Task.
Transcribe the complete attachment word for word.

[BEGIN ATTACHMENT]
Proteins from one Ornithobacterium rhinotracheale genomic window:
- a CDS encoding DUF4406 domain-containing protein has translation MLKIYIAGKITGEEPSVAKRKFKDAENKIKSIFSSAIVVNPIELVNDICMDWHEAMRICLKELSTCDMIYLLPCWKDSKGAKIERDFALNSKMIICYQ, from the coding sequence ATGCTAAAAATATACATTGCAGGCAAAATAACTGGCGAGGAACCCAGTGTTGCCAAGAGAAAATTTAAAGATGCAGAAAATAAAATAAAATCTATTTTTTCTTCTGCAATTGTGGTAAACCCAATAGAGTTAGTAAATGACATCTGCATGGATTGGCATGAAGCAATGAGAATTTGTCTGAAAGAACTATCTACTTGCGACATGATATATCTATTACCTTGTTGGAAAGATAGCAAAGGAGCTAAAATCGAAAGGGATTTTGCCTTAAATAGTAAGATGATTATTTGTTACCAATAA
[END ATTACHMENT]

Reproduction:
Proteins from one Ornithobacterium rhinotracheale genomic window:
- a CDS encoding DUF4406 domain-containing protein has translation MLKIYIAGKITGEEPSVAKRKFKDAENKIKSIFSSAIVVNPIELVNDICMDWHEAMRICLKELSTCDMIYLLPCWKDSKGAKIERDFALNSKMIICYQ, from the coding sequence ATGCTAAAAATATACATTGCAGGCAAAATAACTGGCGAGGAACCCAGTGTTGCCAAGAGAAAATTTAAAGATGCAGAAAATAAAATAAAATCTATTTTTTCTTCTGCAATTGTGGTAAACCCAATAGAGTTAGTAAATGACATCTGCATGGATTGGCATGAAGCAATGAGAATTTGTCTGAAAGAACTATCTACTTGCGACATGATATATCTATTACCTTGTTGGAAAGATAGCAAAGGAGCTAAAATCGAAAGGGATTTTGCCTTAAATAGTAAGATGATTATTTGTTACCAATAA